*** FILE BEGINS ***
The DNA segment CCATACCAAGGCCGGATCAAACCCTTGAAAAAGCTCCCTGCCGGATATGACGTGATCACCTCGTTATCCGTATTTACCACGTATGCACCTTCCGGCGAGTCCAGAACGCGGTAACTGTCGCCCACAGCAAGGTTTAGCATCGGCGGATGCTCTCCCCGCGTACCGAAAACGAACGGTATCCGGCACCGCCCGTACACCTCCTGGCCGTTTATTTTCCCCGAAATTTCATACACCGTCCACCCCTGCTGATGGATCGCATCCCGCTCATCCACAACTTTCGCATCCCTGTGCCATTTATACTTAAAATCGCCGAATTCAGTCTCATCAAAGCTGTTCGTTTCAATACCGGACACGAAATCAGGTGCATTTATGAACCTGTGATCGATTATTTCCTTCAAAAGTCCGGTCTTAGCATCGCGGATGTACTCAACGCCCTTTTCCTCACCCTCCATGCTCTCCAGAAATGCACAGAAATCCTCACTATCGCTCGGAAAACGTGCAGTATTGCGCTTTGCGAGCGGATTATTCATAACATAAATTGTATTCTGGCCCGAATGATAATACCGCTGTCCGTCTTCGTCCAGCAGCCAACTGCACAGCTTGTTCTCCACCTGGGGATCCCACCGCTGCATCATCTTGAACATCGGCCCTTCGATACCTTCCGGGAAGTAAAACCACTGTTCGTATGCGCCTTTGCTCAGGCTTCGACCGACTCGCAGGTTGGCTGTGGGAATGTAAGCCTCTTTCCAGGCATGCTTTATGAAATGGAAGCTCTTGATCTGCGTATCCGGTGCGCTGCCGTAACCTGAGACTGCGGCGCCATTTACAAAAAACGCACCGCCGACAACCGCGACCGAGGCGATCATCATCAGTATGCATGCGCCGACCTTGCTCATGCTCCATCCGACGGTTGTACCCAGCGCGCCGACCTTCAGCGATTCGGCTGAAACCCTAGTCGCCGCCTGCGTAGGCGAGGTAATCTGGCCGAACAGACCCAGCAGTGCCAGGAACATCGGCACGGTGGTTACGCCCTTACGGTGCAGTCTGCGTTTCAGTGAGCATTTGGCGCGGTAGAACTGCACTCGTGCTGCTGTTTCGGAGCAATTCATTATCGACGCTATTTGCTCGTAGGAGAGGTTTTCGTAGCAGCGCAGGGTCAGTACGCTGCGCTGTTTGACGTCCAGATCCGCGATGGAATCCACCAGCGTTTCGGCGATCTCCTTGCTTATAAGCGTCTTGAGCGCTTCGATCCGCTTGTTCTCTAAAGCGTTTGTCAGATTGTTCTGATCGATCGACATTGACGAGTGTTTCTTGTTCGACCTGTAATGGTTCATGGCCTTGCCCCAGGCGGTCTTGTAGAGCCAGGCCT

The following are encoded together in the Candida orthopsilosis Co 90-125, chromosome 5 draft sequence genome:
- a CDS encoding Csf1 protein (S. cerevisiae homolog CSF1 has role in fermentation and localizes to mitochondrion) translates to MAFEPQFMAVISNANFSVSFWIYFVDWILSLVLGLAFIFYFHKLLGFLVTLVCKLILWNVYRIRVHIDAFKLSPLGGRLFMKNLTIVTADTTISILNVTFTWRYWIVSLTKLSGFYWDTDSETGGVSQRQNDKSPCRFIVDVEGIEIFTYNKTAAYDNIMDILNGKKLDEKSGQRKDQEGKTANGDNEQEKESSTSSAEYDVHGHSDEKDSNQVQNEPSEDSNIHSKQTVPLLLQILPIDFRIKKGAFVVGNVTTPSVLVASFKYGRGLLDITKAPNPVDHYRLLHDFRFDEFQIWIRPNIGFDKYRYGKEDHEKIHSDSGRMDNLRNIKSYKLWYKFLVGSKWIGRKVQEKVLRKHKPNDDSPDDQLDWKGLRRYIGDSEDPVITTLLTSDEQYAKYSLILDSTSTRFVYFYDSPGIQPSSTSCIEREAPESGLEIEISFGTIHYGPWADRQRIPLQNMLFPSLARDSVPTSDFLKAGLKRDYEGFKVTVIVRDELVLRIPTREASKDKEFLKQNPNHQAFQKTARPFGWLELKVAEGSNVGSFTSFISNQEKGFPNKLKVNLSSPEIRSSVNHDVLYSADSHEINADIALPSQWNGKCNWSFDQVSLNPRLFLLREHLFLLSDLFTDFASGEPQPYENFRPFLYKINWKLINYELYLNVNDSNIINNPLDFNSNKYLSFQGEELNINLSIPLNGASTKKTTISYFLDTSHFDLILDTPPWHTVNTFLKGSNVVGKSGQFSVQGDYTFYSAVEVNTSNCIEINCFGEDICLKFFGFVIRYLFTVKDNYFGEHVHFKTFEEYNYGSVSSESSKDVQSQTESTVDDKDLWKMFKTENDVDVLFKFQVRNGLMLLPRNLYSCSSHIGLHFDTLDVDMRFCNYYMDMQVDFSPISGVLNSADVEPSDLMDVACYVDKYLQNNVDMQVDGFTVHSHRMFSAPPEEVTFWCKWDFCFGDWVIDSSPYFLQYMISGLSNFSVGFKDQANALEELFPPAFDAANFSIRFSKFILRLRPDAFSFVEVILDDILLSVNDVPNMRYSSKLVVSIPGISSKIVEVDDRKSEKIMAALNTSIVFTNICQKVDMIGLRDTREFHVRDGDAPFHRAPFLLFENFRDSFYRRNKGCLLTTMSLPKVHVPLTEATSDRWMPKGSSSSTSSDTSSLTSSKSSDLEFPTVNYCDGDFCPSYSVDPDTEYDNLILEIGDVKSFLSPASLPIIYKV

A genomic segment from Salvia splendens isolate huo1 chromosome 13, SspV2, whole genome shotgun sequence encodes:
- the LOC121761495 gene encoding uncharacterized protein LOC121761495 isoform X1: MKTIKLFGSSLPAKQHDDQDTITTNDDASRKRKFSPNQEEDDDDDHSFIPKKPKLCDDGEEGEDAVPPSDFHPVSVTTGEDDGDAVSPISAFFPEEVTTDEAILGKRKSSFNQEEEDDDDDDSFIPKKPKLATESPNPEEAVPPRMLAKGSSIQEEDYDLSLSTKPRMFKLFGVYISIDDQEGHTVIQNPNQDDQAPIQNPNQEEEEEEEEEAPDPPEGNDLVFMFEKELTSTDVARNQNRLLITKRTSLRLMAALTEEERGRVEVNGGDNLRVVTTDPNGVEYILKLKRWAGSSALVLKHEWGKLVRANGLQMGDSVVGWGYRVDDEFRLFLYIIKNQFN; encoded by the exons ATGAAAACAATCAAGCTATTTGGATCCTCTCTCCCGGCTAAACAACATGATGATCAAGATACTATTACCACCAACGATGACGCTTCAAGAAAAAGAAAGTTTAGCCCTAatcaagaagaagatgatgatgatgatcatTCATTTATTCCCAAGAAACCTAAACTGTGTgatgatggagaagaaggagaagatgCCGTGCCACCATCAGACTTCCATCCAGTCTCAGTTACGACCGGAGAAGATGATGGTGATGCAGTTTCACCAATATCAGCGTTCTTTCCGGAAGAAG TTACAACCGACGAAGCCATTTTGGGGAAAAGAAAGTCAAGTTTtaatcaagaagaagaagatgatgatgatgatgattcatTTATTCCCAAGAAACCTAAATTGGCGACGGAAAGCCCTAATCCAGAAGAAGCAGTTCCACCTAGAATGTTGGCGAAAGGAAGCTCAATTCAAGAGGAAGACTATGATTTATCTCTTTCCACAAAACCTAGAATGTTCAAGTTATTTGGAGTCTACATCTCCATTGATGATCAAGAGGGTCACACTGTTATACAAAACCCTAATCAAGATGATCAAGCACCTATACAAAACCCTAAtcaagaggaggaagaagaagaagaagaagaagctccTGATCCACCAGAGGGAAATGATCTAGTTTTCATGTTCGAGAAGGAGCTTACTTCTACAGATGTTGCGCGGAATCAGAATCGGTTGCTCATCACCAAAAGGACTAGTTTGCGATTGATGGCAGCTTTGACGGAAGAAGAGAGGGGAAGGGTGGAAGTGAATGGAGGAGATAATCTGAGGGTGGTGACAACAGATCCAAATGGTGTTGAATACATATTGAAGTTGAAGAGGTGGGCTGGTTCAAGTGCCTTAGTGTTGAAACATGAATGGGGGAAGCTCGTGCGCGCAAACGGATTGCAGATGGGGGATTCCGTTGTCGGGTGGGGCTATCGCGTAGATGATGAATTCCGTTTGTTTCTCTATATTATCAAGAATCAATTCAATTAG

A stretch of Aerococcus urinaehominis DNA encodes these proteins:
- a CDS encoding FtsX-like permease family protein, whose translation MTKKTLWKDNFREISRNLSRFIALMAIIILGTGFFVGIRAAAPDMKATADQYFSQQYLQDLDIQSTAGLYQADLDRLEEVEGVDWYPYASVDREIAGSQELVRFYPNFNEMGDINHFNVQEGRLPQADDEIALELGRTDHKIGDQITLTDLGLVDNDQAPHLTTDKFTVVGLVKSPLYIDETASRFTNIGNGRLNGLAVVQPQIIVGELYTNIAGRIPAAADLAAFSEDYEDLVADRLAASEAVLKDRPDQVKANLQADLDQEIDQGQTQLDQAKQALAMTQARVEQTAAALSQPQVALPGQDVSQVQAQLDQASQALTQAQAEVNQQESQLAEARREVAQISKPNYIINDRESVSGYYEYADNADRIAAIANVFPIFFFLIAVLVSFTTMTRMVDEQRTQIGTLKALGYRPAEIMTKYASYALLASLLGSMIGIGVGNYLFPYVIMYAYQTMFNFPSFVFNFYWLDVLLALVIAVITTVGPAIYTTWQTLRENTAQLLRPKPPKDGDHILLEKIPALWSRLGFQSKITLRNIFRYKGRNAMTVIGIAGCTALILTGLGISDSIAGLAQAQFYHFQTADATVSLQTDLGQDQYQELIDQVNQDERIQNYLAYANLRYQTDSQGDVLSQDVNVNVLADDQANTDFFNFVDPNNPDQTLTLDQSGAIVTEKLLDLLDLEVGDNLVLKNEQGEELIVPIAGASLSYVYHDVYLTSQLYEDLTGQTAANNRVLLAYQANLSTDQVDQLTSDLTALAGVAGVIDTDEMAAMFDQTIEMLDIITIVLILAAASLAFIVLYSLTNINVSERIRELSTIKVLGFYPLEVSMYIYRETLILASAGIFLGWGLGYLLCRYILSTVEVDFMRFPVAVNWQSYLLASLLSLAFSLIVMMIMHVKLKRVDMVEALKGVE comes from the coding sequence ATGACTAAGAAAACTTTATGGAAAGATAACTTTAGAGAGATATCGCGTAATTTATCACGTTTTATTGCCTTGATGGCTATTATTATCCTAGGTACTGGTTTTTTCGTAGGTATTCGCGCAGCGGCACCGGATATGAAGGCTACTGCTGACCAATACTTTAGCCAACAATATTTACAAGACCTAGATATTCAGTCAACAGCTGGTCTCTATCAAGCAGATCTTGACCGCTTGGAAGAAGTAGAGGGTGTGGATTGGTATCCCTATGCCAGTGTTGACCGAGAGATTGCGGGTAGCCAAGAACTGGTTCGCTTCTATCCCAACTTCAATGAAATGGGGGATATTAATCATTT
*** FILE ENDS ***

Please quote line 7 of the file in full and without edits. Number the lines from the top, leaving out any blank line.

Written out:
- a CDS encoding FtsX-like permease family protein, whose translation MTKKTLWKDNFREISRNLSRFIALMAIIILGTGFFVGIRAAAPDMKATADQYFSQQYLQDLDIQSTAGLYQADLDRLEEVEGVDWYPYASVDREIAGSQELVRFYPNFNEMGDINHFNVQEGRLPQADDEIALELGRTDHKIGDQITLTDLGLVDNDQAPHLTTDKFTVVGLVKSPLYIDETASRFTNIGNGRLNGLAVVQPQIIVGELYTNIAGRIPAAADLAAFSEDYEDLVADRLAASEAVLKDRPDQVKANLQADLDQEIDQGQTQLDQAKQALAMTQARVEQTAAALSQPQVALPGQDVSQVQAQLDQASQALTQAQAEVNQQESQLAEARREVAQISKPNYIINDRESVSGYYEYADNADRIAAIANVFPIFFFLIAVLVSFTTMTRMVDEQRTQIGTLKALGYRPAEIMTKYASYALLASLLGSMIGIGVGNYLFPYVIMYAYQTMFNFPSFVFNFYWLDVLLALVIAVITTVGPAIYTTWQTLRENTAQLLRPKPPKDGDHILLEKIPALWSRLGFQSKITLRNIFRYKGRNAMTVIGIAGCTALILTGLGISDSIAGLAQAQFYHFQTADATVSLQTDLGQDQYQELIDQVNQDERIQNYLAYANLRYQTDSQGDVLSQDVNVNVLADDQANTDFFNFVDPNNPDQTLTLDQSGAIVTEKLLDLLDLEVGDNLVLKNEQGEELIVPIAGASLSYVYHDVYLTSQLYEDLTGQTAANNRVLLAYQANLSTDQVDQLTSDLTALAGVAGVIDTDEMAAMFDQTIEMLDIITIVLILAAASLAFIVLYSLTNINVSERIRELSTIKVLGFYPLEVSMYIYRETLILASAGIFLGWGLGYLLCRYILSTVEVDFMRFPVAVNWQSYLLASLLSLAFSLIVMMIMHVKLKRVDMVEALKGVE comes from the coding sequence ATGACTAAGAAAACTTTATGGAAAGATAACTTTAGAGAGATATCGCGTAATTTATCACGTTTTATTGCCTTGATGGCTATTATTATCCTAGGTACTGGTTTTTTCGTAGGTATTCGCGCAGCGGCACCGGATATGAAGGCTACTGCTGACCAATACTTTAGCCAACAATATTTACAAGACCTAGATATTCAGTCAACAGCTGGTCTCTATCAAGCAGATCTTGACCGCTTGGAAGAAGTAGAGGGTGTGGATTGGTATCCCTATGCCAGTGTTGACCGAGAGATTGCGGGTAGCCAAGAACTGGTTCGCTTCTATCCCAACTTCAATGAAATGGGGGATATTAATCATTT